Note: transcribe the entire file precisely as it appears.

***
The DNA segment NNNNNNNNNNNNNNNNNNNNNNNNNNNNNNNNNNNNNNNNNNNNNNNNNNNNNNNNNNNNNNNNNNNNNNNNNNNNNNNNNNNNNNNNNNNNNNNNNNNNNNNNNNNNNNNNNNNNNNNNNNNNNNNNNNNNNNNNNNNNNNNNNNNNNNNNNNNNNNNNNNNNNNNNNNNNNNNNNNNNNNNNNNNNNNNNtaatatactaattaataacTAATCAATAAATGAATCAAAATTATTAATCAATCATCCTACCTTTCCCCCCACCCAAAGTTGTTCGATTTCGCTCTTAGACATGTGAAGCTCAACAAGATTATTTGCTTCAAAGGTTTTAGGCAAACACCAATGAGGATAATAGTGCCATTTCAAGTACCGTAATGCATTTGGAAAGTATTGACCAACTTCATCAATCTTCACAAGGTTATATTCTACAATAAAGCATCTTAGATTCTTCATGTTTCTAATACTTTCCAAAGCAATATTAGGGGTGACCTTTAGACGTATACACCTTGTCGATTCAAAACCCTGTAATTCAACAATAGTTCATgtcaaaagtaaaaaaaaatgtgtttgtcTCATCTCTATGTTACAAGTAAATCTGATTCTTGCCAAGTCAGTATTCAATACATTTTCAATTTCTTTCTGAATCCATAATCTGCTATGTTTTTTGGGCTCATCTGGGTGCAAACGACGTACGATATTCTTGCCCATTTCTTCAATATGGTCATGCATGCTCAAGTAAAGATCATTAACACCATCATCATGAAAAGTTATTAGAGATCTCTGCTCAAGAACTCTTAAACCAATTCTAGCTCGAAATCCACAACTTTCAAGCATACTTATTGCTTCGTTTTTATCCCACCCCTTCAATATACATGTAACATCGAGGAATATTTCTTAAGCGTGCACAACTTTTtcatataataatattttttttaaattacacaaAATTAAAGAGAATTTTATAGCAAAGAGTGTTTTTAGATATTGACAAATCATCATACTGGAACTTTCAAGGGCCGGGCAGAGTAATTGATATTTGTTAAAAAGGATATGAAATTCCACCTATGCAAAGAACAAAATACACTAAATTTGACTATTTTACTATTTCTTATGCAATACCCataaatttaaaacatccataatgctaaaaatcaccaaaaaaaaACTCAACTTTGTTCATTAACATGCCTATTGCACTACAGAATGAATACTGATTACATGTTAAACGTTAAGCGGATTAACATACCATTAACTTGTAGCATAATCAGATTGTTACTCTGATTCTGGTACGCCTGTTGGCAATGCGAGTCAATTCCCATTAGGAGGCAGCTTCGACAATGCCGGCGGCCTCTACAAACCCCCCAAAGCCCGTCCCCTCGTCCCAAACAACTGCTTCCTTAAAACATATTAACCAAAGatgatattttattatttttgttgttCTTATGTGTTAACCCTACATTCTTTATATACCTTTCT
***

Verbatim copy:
The DNA segment NNNNNNNNNNNNNNNNNNNNNNNNNNNNNNNNNNNNNNNNNNNNNNNNNNNNNNNNNNNNNNNNNNNNNNNNNNNNNNNNNNNNNNNNNNNNNNNNNNNNNNNNNNNNNNNNNNNNNNNNNNNNNNNNNNNNNNNNNNNNNNNNNNNNNNNNNNNNNNNNNNNNNNNNNNNNNNNNNNNNNNNNNNNNNNNNtaatatactaattaataacTAATCAATAAATGAATCAAAATTATTAATCAATCATCCTACCTTTCCCCCCACCCAAAGTTGTTCGATTTCGCTCTTAGACATGTGAAGCTCAACAAGATTATTTGCTTCAAAGGTTTTAGGCAAACACCAATGAGGATAATAGTGCCATTTCAAGTACCGTAATGCATTTGGAAAGTATTGACCAACTTCATCAATCTTCACAAGGTTATATTCTACAATAAAGCATCTTAGATTCTTCATGTTTCTAATACTTTCCAAAGCAATATTAGGGGTGACCTTTAGACGTATACACCTTGTCGATTCAAAACCCTGTAATTCAACAATAGTTCATgtcaaaagtaaaaaaaaatgtgtttgtcTCATCTCTATGTTACAAGTAAATCTGATTCTTGCCAAGTCAGTATTCAATACATTTTCAATTTCTTTCTGAATCCATAATCTGCTATGTTTTTTGGGCTCATCTGGGTGCAAACGACGTACGATATTCTTGCCCATTTCTTCAATATGGTCATGCATGCTCAAGTAAAGATCATTAACACCATCATCATGAAAAGTTATTAGAGATCTCTGCTCAAGAACTCTTAAACCAATTCTAGCTCGAAATCCACAACTTTCAAGCATACTTATTGCTTCGTTTTTATCCCACCCCTTCAATATACATGTAACATCGAGGAATATTTCTTAAGCGTGCACAACTTTTtcatataataatattttttttaaattacacaaAATTAAAGAGAATTTTATAGCAAAGAGTGTTTTTAGATATTGACAAATCATCATACTGGAACTTTCAAGGGCCGGGCAGAGTAATTGATATTTGTTAAAAAGGATATGAAATTCCACCTATGCAAAGAACAAAATACACTAAATTTGACTATTTTACTATTTCTTATGCAATACCCataaatttaaaacatccataatgctaaaaatcaccaaaaaaaaACTCAACTTTGTTCATTAACATGCCTATTGCACTACAGAATGAATACTGATTACATGTTAAACGTTAAGCGGATTAACATACCATTAACTTGTAGCATAATCAGATTGTTACTCTGATTCTGGTACGCCTGTTGGCAATGCGAGTCAATTCCCATTAGGAGGCAGCTTCGACAATGCCGGCGGCCTCTACAAACCCCCCAAAGCCCGTCCCCTCGTCCCAAACAACTGCTTCCTTAAAACATATTAACCAAAGatgatattttattatttttgttgttCTTATGTGTTAACCCTACATTCTTTATATACCTTTCT